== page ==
Sunday, November 23, 2014

History of the Doughnut Hole

I know, it's an odd topic, but I just had to find out. You see, while I was researching my Pony Express story, I came across a little side story. Supposedly, the Pony Express riders were romantic heroes to the young ladies in the border towns. I'll buy that. The ladies used to stand in the streets with pastries and treats when the riders came through town. Whoever got rid of the most treats was considered the most popular girl. Unfortunately, a lot of pastry hit the ground, since the riders couldn't grab and hold onto it while at a full gallop. So, some enterprising young lady came up with the idea of putting a hole in the middle of a pastry to allow for an easier grab, making the first doughnut.

Could it possibly have been the case? I had to find out.

I hate to be the one to squash a romantic legend, but, in this case, the story is evidently false.

Doughnut remains have been found in archeological digs, so they've been around in one form or the other for centuries. The modern doughnut, though, is credited to the Dutch, who made oliekoek, a sweetened cake fried in fat. Its notoriety came about in 1847, when Elizabeth Gregory made some of her doughnuts for her son, Captain Hanson Gregory to take on one of his sea voyages. Captain Hanson  ran into some rough weather on board ship and was having trouble steering the ship while holding his doughnut. He impaled the doughnut onto on of the spokes of the steering wheel, thereby creating a perfect hole in the center of pastry.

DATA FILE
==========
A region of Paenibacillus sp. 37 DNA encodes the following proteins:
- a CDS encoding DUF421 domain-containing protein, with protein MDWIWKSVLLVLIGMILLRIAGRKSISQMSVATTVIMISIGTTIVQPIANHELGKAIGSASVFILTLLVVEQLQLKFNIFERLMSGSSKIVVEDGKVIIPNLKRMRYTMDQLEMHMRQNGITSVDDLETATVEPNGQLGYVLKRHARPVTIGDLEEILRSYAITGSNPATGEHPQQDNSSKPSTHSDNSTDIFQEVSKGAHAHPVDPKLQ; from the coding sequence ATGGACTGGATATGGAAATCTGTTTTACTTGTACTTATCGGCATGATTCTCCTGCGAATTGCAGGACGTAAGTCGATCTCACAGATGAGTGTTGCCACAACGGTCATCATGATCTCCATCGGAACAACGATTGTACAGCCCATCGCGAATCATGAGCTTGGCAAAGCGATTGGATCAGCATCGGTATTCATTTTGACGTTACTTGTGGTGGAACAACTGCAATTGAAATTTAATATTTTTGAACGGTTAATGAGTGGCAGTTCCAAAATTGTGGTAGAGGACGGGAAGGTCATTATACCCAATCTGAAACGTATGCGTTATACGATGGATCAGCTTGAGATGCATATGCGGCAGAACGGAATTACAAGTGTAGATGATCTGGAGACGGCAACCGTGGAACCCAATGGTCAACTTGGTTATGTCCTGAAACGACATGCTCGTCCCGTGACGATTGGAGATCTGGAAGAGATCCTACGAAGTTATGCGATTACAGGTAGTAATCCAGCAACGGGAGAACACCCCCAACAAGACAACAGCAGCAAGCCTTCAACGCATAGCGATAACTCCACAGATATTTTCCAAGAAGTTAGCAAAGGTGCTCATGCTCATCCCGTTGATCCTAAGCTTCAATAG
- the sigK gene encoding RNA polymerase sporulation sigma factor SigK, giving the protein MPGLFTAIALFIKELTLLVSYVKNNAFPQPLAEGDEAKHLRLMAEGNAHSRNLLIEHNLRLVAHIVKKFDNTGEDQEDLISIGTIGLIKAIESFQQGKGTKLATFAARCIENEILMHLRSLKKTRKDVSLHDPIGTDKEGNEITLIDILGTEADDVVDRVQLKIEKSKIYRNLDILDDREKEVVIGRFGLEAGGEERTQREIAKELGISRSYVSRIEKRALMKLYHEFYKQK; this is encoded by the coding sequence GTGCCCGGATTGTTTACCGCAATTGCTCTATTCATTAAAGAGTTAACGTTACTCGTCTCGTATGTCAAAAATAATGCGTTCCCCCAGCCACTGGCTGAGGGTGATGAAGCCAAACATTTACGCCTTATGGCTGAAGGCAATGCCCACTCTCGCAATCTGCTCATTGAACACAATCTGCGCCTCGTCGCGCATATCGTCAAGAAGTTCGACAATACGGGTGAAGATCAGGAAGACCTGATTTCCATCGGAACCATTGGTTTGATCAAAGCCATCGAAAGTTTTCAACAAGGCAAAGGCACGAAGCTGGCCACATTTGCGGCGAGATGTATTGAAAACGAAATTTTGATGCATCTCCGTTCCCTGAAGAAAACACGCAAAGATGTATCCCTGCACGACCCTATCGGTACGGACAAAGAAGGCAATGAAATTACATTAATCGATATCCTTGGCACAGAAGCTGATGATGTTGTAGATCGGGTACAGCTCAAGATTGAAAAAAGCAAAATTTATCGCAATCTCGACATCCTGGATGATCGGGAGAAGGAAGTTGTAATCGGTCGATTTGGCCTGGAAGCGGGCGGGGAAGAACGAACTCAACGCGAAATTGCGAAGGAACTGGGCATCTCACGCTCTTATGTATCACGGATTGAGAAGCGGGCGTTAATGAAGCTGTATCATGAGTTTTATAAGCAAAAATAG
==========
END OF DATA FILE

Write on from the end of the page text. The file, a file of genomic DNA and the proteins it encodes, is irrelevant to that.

Even this story has the earmarks of an urban legend, doesn't it?

Regardless of which story you believe, the results are the same. Doughnuts have holes in them for the simple reason of making them easy to grasp onto. For some of us, there's a tendency to grasp too many. And if impressing the Pony Express riders was the true reason for the doughnut's existence, we have even more to thank them for than merely delivering the mail.


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